Texas May Cut Cosmetology Classes in High Schools

Texas Education Agency doesn’t think they earn enough.

Students not interested in college after graduation in Texas have had an option of considering studying cosmetology while in high school, obtaining a state license, and beginning work as soon as possible. That might not last.

Though the website Neuvoo lists the average annual salary in Texas as $36,619, the state sets of a threshold of $35,339 a year for programs to aspire to and says the profession comes up too short too often. The Texas Education Agency announced they are looking at eliminating some vocational training programs at the high school level, all coming under the category Cosmetology.

That would be a big mistake, says Ron Jemison Jr., who sits on the state’s advisory board on barbering, and whose family has owns the more than 100-year old Franklin Beauty School, the longest continually-running licensed beauty school in Texas. He says more than just how to cut hair, though that is the core, students learn skills of entrepreneurship. “What we instill in certain schools throughout Texas is not only how to budget but how to file taxes,” he says. They learn how to be self-employed, how to keep records, how to hire and manage. And says his daughter, who also attended U of Houston, is proof that a good salary can be earned with skills learned in cosmetology classes. “She’s making up to $85,000 now, and she’s only 22. She’s doing very well in this business and has time to travel because she can make her own hours.”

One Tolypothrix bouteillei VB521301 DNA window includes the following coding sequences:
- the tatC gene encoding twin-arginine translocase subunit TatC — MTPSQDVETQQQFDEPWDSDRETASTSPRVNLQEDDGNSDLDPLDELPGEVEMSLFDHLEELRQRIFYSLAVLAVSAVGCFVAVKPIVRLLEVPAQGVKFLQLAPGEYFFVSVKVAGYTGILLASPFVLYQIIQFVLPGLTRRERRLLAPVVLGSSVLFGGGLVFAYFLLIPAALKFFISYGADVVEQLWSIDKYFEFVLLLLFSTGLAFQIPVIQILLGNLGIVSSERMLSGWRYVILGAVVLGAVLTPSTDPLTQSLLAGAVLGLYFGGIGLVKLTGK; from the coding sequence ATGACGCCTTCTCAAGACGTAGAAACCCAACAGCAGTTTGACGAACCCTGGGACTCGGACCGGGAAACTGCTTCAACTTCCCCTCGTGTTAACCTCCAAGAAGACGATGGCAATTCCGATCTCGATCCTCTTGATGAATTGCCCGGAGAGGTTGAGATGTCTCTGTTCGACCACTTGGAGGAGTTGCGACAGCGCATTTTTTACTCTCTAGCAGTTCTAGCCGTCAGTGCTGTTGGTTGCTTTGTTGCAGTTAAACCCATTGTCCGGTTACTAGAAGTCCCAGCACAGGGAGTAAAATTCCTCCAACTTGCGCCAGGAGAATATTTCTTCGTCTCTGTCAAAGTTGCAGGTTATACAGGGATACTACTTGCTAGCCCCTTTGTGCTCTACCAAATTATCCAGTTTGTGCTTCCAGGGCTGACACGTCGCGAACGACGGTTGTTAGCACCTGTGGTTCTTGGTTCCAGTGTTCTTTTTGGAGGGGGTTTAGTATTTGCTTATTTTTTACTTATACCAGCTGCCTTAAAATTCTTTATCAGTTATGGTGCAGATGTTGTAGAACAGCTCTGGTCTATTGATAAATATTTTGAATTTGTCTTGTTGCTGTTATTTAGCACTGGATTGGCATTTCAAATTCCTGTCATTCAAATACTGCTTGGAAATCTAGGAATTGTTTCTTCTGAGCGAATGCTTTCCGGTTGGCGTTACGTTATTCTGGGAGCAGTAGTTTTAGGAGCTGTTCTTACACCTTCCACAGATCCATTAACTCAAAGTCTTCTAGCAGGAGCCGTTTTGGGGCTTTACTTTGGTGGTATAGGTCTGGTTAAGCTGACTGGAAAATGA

Rather than eliminating opportunities, Jemison says the field of barbering is enjoying a resurgence as men are taking the old notions of going to the barber to a whole new level of care. It’s a growing career path.

TEA says this is just a thought being considered and that no decision has been made yet.

Sponsored Content

Sponsored Content